Portorož Business Conference (PKP) is an annual gathering of business world, where numerous participants from various fields engage in networking and discussions about current events, relevant topics and best business practices. The 21st PKP was held on 14th and 15th November 2019 in Hotel Bernardin, Portorož.
Each year, the current generation of students of the International Full Time Master Programme in Business and Organization (IMB) prepares an extended research project relevant to the theme of the conference, in collaboration with school’s top professors and researchers as well as outside collaborators from companies.
The 26th generation and their mentors prepared 15 articles concerning innovation, gathered in a book titled “Innovation Governance: Leading the Winners,” edited by prof. dr. Polona Domadenik, prof. dr. Matjaž Koman and prof. dr. Tjaša Redek and presented by Thyme Nord, Vid Janša and Iva Drvarič. Divided into four major parts, the book takes a look at current global trends, company’s case studies, specific research devoted to Slovenia and policy recommendations.
Maga trends, such as urbanization, industry 4.0 and ageing of population, driven by the need for sustainability and efficient use of resources, dictate the path for innovation. We can observe the trend-setters (the US, China and the EU) taking different approaches to stimulate innovation yet realizing that it is the business sectors that is the main driver and the political environment which needs to be supportive of such development.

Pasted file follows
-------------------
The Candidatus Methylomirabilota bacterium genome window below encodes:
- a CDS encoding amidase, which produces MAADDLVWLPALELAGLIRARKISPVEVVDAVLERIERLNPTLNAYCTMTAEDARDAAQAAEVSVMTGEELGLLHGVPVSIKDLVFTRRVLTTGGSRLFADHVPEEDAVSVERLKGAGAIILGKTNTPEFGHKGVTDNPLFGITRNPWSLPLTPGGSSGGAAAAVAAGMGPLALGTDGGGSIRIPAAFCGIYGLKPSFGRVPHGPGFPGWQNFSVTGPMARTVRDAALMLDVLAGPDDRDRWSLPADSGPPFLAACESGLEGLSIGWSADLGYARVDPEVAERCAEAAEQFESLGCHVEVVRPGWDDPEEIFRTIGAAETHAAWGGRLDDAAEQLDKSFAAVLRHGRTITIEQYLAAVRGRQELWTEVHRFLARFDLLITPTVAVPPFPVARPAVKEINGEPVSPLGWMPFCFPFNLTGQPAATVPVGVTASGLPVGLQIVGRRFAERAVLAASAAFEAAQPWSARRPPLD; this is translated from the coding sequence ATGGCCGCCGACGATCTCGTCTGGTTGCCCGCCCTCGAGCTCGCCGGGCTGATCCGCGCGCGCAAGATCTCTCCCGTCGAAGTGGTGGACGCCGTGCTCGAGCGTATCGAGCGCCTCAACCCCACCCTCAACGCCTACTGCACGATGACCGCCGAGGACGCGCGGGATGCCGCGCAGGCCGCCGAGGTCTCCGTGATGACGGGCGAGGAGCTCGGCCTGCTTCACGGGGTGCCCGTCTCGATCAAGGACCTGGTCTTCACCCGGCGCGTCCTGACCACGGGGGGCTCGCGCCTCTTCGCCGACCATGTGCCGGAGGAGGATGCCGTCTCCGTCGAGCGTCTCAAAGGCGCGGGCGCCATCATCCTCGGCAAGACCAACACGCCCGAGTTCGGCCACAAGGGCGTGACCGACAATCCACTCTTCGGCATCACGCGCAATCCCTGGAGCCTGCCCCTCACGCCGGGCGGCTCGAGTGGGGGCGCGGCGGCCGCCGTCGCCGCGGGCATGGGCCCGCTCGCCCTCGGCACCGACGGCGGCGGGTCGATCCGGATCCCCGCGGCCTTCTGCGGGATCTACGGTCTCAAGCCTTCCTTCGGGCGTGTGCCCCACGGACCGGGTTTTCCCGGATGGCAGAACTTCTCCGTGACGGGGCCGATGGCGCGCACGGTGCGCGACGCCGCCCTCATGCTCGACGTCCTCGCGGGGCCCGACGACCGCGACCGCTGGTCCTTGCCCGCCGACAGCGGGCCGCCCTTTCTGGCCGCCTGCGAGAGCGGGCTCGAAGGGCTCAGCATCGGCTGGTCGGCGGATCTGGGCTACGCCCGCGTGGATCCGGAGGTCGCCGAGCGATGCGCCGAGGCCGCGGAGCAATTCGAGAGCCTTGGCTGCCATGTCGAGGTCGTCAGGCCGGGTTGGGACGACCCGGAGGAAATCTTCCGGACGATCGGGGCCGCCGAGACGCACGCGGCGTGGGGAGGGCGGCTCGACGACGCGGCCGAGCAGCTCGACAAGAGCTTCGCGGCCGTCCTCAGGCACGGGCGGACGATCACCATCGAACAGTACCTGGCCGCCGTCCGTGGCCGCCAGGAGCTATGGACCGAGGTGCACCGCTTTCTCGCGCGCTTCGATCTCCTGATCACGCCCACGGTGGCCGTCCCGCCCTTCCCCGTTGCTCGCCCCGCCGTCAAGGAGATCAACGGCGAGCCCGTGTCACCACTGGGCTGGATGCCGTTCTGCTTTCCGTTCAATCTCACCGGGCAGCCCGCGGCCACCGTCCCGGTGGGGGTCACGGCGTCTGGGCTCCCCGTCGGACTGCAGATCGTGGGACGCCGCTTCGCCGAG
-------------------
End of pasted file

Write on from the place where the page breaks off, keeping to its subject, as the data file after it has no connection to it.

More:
Comparing leaders in innovation to followers (among which is also Slovenia) we can see that the main difference is that followers have the opportunity to observe which products are already commercially successful, which creates an opportunity for thoughtful imitation, while technology leaders assume the risks of how successful their products or processes may be on the market.
Globally, underperforming countries perform worse in education, have lower investments in tech and science, and have business environments which do not do much to support innovation activities. Conducting our own survey in Slovenia, it was obvious that Innovation Champions invest the most into their R&D, but it is interesting to note that the Laggards spend more of their revenue here than Strong Innovators. This suggests that the reason Lagging companies fall behind is not entirely based on the amount they invest into R&D, but rather how efficiently they spend it. This further raises questions about their productivity and value added per employee.
Slovenia is currently ranked as a »Moderate Innovator« by the European Innovation Scoreboard and it lags behind the EU primarily in finance and support, innovation activities, sales effects and in entrepreneurial opportunities. However, more detailed firm level data nonetheless shows that Slovenian companies, especially the larger and export-oriented ones, are significantly more successful that the average European company.
Lastly, the effect of subsidies was researched. Results indicate that even though more successful firms (including more productive firms) are probably more likely to get a subsidy, the money received is on average invested well and ultimately results in an increased productivity.
The purpose of this book is to address and answer questions which concern businesses in their innovation processes as well as open new perspectives on certain issues they are dealing with. Congratulations to the 26th generation of the IMB programe as well as their mentors for excellent work, which will hopefully find its place in the processes of innovation, research and development.
Iva Drvarič, 26th generation IMB